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Parked in 1983! 1969 Continental Mark III

Those who knew him often said that people should have revered and feared Lee Iacocca in equal amounts. He was a man who could be witty, charming, and generous. He also didn’t suffer fools gladly and was willing to attack anyone who made the fearful mistake of stepping between him and a personal goal. Many people believe that the original Mustang was his greatest success, but Mr. Iacocca always felt that the 1969 Continental Mark III was his ultimate triumph. The inspiration came to him in the middle of the night when he was out of town on one of his many business trips. Unwilling to wait until morning, he grabbed the nearest telephone, woke legendary designer Gene Bordinat, and instructed him to perform the equivalent of putting “a Rolls-Royce grille on a Thunderbird.” The rest, as they say, is history, with the Continental outselling the Cadillac Eldorado for the first time in its history. Our feature car is a tidy survivor that has been parked in a shed since 1983. The owner has dragged it into the light of day, treated it to a wash, and listed it for sale here on Craigslist. It is located in Raytown, Missouri, and the owner has set the sale price at $17,000. I have to say a big thank you to Barn Finder MattR for spotting another great classic for us.

When you scratch the surface of the Mark III, it doesn’t take long to locate the Thunderbird that lurks beneath. However, thanks to heavier steel and additional sound deadening, the Mark III is significantly heavier than the car it was based on. It is worth noting how much of a triumph the Mark III was. While both cars shared the same chassis and mechanical underpinnings, the Mark III commanded a premium price that was 43% higher than the Thunderbird. It was a big car that offered big profits for minimal outlay. The entire development budget for this model was less than $30 million, proving that Iacocca had a magic touch when he was in the right frame of mind. Our feature car is finished in Maroon with a Cream vinyl top. Its presentation is impressive for a vehicle that has been sitting forgotten for the best part of four decades. The paint shines impressively, while the vinyl appears to be in excellent order. I can’t spot any significant paint defects, dings, dents, or other marks. It also seems that the buyer won’t be facing any rust problems, with the car looking free from those issues. The trim is in excellent order, and the tinted glass looks flawless. So far, so good.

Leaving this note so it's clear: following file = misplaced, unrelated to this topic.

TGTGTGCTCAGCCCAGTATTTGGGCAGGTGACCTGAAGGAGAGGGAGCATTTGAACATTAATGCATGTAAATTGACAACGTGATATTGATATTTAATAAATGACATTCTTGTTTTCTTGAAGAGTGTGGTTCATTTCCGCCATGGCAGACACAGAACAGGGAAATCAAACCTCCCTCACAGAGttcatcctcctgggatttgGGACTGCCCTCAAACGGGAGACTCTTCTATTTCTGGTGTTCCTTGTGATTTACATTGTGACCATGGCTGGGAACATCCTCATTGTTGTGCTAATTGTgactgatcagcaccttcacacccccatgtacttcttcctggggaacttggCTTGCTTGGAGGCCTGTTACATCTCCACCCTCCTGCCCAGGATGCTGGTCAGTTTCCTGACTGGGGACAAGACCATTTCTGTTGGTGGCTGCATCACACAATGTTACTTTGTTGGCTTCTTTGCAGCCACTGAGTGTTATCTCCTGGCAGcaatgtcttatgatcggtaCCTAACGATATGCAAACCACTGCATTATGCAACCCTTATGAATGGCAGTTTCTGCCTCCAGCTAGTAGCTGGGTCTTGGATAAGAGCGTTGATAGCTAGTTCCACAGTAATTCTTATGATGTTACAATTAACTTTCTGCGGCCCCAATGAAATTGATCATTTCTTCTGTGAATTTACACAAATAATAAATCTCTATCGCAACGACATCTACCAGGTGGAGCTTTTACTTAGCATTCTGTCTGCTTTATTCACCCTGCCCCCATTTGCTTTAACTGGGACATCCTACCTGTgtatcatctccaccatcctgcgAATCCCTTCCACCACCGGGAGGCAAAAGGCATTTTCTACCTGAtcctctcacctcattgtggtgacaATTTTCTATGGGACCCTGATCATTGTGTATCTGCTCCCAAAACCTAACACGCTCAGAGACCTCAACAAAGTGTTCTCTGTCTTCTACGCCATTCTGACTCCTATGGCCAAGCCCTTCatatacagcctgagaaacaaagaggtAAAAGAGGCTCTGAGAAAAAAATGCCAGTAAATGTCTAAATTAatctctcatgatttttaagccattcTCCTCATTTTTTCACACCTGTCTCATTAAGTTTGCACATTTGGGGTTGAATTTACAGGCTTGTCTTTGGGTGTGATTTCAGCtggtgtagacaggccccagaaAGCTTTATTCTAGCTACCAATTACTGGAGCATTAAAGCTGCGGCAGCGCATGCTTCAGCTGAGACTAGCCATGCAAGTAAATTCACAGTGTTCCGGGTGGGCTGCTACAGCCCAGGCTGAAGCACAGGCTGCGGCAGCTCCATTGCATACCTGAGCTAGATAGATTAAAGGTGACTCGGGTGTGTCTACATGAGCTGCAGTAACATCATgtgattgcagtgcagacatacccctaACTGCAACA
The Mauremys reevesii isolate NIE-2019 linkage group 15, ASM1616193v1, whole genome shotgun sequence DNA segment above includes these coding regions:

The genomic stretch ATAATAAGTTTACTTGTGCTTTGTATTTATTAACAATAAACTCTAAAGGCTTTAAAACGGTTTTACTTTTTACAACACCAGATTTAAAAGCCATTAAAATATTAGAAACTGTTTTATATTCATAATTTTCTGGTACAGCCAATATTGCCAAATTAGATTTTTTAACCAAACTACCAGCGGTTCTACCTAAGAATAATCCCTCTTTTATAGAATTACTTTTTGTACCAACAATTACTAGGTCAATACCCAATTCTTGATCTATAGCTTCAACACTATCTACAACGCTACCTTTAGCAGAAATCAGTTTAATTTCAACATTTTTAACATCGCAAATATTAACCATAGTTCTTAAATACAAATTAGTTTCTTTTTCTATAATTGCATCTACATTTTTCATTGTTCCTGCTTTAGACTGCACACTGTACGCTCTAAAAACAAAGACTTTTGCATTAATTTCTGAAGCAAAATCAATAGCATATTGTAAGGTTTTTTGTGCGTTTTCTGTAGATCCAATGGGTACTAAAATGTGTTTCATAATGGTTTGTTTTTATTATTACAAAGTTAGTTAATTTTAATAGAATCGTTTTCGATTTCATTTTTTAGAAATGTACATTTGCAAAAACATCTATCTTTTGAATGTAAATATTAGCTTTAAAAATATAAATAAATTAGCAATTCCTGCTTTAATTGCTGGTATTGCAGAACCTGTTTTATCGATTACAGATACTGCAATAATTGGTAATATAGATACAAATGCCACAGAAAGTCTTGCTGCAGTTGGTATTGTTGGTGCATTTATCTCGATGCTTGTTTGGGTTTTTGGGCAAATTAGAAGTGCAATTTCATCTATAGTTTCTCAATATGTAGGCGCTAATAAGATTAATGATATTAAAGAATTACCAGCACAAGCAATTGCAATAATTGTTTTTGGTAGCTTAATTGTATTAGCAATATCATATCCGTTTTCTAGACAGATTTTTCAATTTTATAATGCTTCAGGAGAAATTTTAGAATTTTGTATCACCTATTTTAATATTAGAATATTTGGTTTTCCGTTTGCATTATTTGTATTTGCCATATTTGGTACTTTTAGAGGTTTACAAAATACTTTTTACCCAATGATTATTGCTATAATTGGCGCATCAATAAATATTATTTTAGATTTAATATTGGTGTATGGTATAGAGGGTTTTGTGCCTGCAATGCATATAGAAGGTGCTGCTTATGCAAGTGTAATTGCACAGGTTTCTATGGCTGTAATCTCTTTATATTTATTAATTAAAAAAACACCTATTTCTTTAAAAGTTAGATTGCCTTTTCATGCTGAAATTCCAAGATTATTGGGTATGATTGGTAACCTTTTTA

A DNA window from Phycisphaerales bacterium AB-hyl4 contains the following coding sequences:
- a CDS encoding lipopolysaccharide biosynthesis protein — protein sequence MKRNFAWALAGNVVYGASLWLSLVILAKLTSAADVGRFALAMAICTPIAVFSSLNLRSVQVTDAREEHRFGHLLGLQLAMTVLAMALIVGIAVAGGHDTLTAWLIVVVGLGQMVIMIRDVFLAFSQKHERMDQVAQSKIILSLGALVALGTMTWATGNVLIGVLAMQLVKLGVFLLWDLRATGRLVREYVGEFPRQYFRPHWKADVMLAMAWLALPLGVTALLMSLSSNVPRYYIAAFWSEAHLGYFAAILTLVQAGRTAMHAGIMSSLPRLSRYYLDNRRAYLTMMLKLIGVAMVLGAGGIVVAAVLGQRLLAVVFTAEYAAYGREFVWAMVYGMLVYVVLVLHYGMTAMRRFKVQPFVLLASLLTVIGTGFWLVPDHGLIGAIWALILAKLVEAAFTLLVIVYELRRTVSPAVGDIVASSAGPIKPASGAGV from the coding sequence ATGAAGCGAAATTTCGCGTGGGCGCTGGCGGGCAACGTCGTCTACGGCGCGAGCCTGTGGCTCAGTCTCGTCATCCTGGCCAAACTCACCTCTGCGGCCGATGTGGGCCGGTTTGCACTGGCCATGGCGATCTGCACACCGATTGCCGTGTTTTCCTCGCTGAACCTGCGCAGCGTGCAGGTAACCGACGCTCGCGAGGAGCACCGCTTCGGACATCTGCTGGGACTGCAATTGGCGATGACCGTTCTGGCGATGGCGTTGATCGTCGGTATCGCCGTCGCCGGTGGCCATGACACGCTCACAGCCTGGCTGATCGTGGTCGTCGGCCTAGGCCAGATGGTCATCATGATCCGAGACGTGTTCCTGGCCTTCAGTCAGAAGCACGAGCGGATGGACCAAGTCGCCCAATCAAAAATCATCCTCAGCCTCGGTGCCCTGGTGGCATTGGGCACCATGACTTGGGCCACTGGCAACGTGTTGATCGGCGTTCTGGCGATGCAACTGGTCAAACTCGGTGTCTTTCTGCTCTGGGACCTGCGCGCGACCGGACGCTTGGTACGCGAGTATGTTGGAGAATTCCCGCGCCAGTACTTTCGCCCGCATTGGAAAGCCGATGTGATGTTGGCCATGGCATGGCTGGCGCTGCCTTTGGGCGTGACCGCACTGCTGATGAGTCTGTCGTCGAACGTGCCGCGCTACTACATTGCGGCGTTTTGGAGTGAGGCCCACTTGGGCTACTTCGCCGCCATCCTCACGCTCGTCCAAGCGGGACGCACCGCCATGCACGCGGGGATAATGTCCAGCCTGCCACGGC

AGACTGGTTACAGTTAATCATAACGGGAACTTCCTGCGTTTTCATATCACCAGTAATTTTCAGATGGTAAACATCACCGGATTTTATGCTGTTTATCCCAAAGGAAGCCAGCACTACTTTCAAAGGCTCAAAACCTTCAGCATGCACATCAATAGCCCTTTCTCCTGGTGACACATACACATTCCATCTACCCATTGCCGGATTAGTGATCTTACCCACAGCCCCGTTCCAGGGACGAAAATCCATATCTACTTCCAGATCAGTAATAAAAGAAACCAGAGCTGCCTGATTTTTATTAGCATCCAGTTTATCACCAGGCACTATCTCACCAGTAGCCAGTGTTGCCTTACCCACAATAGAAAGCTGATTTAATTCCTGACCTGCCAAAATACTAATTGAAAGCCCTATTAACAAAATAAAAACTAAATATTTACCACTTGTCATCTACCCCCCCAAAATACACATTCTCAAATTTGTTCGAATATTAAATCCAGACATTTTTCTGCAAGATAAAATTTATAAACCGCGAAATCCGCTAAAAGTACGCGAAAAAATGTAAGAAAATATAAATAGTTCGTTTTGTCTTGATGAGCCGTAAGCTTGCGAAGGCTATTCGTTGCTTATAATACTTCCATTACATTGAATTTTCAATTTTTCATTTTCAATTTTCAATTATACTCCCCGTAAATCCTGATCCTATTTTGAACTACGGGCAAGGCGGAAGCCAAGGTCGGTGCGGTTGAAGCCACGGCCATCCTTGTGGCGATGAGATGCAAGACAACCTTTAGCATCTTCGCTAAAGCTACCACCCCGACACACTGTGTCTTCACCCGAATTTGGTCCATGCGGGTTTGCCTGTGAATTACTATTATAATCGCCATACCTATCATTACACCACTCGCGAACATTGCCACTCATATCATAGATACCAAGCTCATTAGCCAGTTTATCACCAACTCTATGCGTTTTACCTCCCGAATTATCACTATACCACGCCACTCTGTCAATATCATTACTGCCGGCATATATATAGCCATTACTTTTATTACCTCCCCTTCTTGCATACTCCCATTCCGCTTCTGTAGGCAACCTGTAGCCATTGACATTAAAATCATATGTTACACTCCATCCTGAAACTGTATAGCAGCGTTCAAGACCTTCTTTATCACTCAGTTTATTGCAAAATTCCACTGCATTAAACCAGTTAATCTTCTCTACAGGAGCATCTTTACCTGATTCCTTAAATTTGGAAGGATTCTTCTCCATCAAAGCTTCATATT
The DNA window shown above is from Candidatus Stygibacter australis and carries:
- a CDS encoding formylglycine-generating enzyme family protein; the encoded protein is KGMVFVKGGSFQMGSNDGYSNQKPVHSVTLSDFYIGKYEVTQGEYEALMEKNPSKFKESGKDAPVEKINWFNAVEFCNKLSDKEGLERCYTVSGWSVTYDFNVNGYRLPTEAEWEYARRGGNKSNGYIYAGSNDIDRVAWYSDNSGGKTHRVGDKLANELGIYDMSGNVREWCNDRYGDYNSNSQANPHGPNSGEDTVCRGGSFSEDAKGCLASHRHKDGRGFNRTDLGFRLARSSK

Vehicle manufacturers love cars like the Mark III, but they are less thrilled by models like the Pinto. This has nothing to do with size and everything to do with development costs. The fact is that the Pinto essentially represented a new model developed from a clean sheet of paper. That meant that development costs were high, engineering demands were great, and cars like that need to stay on the market for years if the manufacturer was to recoup their considerable outlay. The Mark III is a different kettle of fish. Part of the reason that it cost so little to develop was that it was what some people might unkindly refer to as a “parts bin special.” That means that many of the components beyond the Thunderbird underpinnings were sourced from other models within the Ford, Mercury, or Lincoln range. Almost every manufacturer does this to a greater or lesser extent, and without this approach, buyers would be faced with far fewer choices when they walked into a dealership with a fistful of cash. When we consider the interior of the Mark III, shared components include items like wiring, electrical components, seat frames, minor controls, and even the mechanisms for the power windows. The interior of our feature car comes with all of these items, and it presents well for a vehicle of this age with white upholstery. I don’t think that it’s perfect, but there are no glaring problems for the buyer to address. Nothing appears to be discolored, there is no physical damage, and nothing appears to be missing. The owner has connected a battery, and the electrical components like the power windows, Cartier clock, and AM/FM stereo radio operate as they should. However, he is unable to confirm whether the air conditioning blows cold.